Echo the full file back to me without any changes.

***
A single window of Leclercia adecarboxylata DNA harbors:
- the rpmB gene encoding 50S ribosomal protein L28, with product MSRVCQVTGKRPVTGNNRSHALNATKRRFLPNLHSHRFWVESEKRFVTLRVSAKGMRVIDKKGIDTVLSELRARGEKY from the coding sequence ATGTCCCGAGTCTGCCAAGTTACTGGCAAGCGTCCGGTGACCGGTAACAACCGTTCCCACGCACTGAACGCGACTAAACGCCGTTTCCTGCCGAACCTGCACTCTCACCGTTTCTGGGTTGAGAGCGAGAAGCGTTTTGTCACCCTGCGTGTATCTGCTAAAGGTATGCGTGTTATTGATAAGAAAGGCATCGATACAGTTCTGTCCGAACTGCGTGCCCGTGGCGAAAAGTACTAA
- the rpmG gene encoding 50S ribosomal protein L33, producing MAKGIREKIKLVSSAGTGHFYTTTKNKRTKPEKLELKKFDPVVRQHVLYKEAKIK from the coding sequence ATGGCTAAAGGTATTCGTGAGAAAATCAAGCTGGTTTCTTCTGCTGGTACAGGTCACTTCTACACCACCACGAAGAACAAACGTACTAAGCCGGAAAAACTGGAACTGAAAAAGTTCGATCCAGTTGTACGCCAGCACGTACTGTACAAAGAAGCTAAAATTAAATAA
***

A single window of Leclercia adecarboxylata DNA harbors:
- the rpmB gene encoding 50S ribosomal protein L28, with product MSRVCQVTGKRPVTGNNRSHALNATKRRFLPNLHSHRFWVESEKRFVTLRVSAKGMRVIDKKGIDTVLSELRARGEKY from the coding sequence ATGTCCCGAGTCTGCCAAGTTACTGGCAAGCGTCCGGTGACCGGTAACAACCGTTCCCACGCACTGAACGCGACTAAACGCCGTTTCCTGCCGAACCTGCACTCTCACCGTTTCTGGGTTGAGAGCGAGAAGCGTTTTGTCACCCTGCGTGTATCTGCTAAAGGTATGCGTGTTATTGATAAGAAAGGCATCGATACAGTTCTGTCCGAACTGCGTGCCCGTGGCGAAAAGTACTAA
- the rpmG gene encoding 50S ribosomal protein L33, producing MAKGIREKIKLVSSAGTGHFYTTTKNKRTKPEKLELKKFDPVVRQHVLYKEAKIK from the coding sequence ATGGCTAAAGGTATTCGTGAGAAAATCAAGCTGGTTTCTTCTGCTGGTACAGGTCACTTCTACACCACCACGAAGAACAAACGTACTAAGCCGGAAAAACTGGAACTGAAAAAGTTCGATCCAGTTGTACGCCAGCACGTACTGTACAAAGAAGCTAAAATTAAATAA